I ... entered the poem of life, whose purpose is ... simply to witness the beauties of the world, to discover the many forms that love can take. (Barabara Blackman in 'Glass After Glass')

These poems are works in progress and may be updated without notice. Nevertheless copyright applies to all writings here and all photos (which are either my own or used with permission). Thank you for your comments. I read and appreciate them all, and reply here to specific points that seem to need it — or as I have the leisure. Otherwise I reciprocate by reading and commenting on your blog posts as much as possible.

11 January 2015

Muse

He is d’Artagnan,
dance and flash —

the grin, the jaunty stance,
the curled plume of the hat.

His dark eyes regard me
in absolute a-Musement

but he’s not saying a word:
this warrior is on strike.

The blade, resting sheathed,
hat and cloak laid aside

proclaim he has
as much time as it takes.

Is it up to me
to coax the words?

Is he Muse or Anti-Muse? Ah …
I know him: Animus.

He winks;
that lazy air

belies his tightening grip
around my pen.

I reach and clasp his hand.
At last — yes — action!


Been tinkering with this for 11 years!  The black-out erasure method helped me pare it back to something which I could then build on anew — using bits of the original, bits of the erasure, plus some new things —and finally get to what I wanted to convey. 


46 comments:

  1. This is a very visual poem. You have captured the dash and sauciness of D'Artagnan
    and the inspiration that will guide your creative hand. I like this snapshot approach...
    Rallentanda

    ReplyDelete
  2. Brilliant! Sensuality and all of its complications are visual in this poem. I love it!

    ReplyDelete
    Replies
    1. Delighted to have succeeded in making that visible too, without spelling it out. Thank you.

      Delete
  3. d'artagnan....quite the dashing muse you have there eh? ha.
    cool that you have worked on this one for so long and are once again making headway
    i dont really believe in a muse...

    ReplyDelete
  4. somehow this line caught my eye: 'belies his tightening grip
    around my pen' ~ interesting!

    ReplyDelete
    Replies
    1. I was still composing with pen and paper back when I first attempted this poem.

      Delete
  5. Well at least he is muse to your words ~ I like the imagery of the warrior on strike ~ perhaps we just need to shake him out again & again ~

    ReplyDelete
  6. I like the Jungian slant to this as if ready to merge anima and animus--and to see self as a muskateer! Wow. Mine is more a clown ... Love this.

    ReplyDelete
    Replies
    1. Mine's doing a lot of work, poor fellow, being almost Shadow as well ... though the Shadow is of course subconscious.

      Delete
  7. Ah, we each have to find a way to catch that muse and hold on to him! He can be very elusive!

    ReplyDelete
  8. So the muse finally took hold. I still write with pen and paper so I loved that line, 'belies his tightening grip around my pen'.

    ReplyDelete
    Replies
    1. It just wouldn't work the same to start talking about keyboards, lol.

      Delete
  9. Love the wordplay the a-muse and antimuse.. Such a bold one you have.. Or should I say dashing?

    ReplyDelete
  10. I can see him and love "the grin, the jaunty stance, the curled plume of the hat". I could work with a Muse like that! Enjoyed this very much.

    ReplyDelete
    Replies
    1. Once upon a time the Muse was always assumed to be female. But now there are so many of us women poets, I think we need our own version!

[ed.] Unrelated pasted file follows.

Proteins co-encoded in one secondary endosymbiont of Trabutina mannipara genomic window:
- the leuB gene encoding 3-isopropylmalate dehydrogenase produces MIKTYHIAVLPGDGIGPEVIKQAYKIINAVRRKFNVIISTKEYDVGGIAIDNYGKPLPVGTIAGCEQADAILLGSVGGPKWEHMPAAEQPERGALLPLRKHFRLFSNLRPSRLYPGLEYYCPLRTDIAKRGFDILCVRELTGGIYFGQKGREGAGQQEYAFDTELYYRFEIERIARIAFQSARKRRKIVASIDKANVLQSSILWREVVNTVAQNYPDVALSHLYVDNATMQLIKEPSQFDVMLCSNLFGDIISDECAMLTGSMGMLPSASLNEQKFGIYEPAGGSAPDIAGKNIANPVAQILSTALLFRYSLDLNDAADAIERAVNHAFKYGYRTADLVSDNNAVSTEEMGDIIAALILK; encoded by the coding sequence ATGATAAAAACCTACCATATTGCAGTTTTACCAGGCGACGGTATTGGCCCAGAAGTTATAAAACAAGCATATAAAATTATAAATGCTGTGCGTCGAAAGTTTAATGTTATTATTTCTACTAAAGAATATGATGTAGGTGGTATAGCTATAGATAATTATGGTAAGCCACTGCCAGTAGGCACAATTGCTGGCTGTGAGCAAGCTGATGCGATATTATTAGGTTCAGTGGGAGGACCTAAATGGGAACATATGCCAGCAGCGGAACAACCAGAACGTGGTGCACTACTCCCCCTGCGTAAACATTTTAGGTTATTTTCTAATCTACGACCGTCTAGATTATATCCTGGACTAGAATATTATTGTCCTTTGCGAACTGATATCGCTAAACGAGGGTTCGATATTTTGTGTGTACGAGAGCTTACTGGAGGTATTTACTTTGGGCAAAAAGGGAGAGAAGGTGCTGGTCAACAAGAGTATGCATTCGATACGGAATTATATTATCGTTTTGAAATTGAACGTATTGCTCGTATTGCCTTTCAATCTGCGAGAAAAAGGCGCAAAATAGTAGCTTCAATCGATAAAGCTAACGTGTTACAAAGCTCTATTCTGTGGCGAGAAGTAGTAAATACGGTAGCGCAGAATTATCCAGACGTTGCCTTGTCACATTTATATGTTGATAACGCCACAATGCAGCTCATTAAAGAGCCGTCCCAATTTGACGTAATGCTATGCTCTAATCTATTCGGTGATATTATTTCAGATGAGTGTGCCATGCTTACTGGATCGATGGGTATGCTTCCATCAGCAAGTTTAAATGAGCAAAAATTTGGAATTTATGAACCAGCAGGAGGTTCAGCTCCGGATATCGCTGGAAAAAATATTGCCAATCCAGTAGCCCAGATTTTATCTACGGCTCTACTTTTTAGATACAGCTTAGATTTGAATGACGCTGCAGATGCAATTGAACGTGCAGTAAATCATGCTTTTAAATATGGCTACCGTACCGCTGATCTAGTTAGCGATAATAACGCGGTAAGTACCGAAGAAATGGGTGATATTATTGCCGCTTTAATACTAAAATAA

Delete
  11. I think the muse teases as he wants you to find your own voice as he watches. Interesting theme.

    ReplyDelete
    Replies
    1. Yes, I think that is certainly one thing that's going on. But better when we join and cooperate.

      Delete
  12. Doesn't every writer have some kind of muse, some kind of object that pushes us to do better.

    ReplyDelete
  13. i love how well this flows...almost sings through your head.

    lovely visuals!!

    ReplyDelete
    Replies
    1. Oh, I'm very glad to know that, thank you.

      Delete
  14. Ha! It is hard to identify the muse or anti-muse--I think you just have to forge ahead as you always do. Thanks. k.

    ReplyDelete
    Replies
    1. You could be right ... but I had fun imagining.

      Delete
  15. This is a rather unique personification of the illusive muse. He seems a lively if recalcitrant fellow.

    ReplyDelete
    Replies
    1. Ha ha, thank you Kerry. Yes he is all those things.

      Delete
  16. It was a really clever way of writing wasn't it - I am glad it helped you catch your muse...

    ReplyDelete
    Replies
    1. Yes; I'm excited about the possibilities for other poems.

      Delete
  17. En garde! Can we now expect posts from you with rapier wit?

    ReplyDelete
  18. It's nice when we can finally complete a writing we've been working on. I find it brings a nice sense of accomplishment! Well done, I say. Very nicely written :)

    ReplyDelete
    Replies
    1. Yes, all that time I was reluctant to just ditch it. Glad you like the final outcome.

      Delete
  19. This was fun to read! He must be a great muse to inspire such originality & wit :)

    ReplyDelete
  20. Interesting choice for the name of the muse. Well written.

    ReplyDelete
    Replies
    1. Thank you. It's not the name so much as the connotations.

      Delete
  21. love and hate relationship with a muse could sometimes be frustrating. but glad you gotta hold of him. go, write, free flowing. happy new year

    ReplyDelete
  22. Very nicely done here. However you got to this point, it makes for a very polished work. And I love the puns.
    Steve K.

    ReplyDelete
    Replies
    1. Thank you, Steve. After 11 years, I guess it should be polished — but not all end up that way. Nice that I was able to save this one. And I'm so glad you enjoyed the puns! (Grin.)

      Delete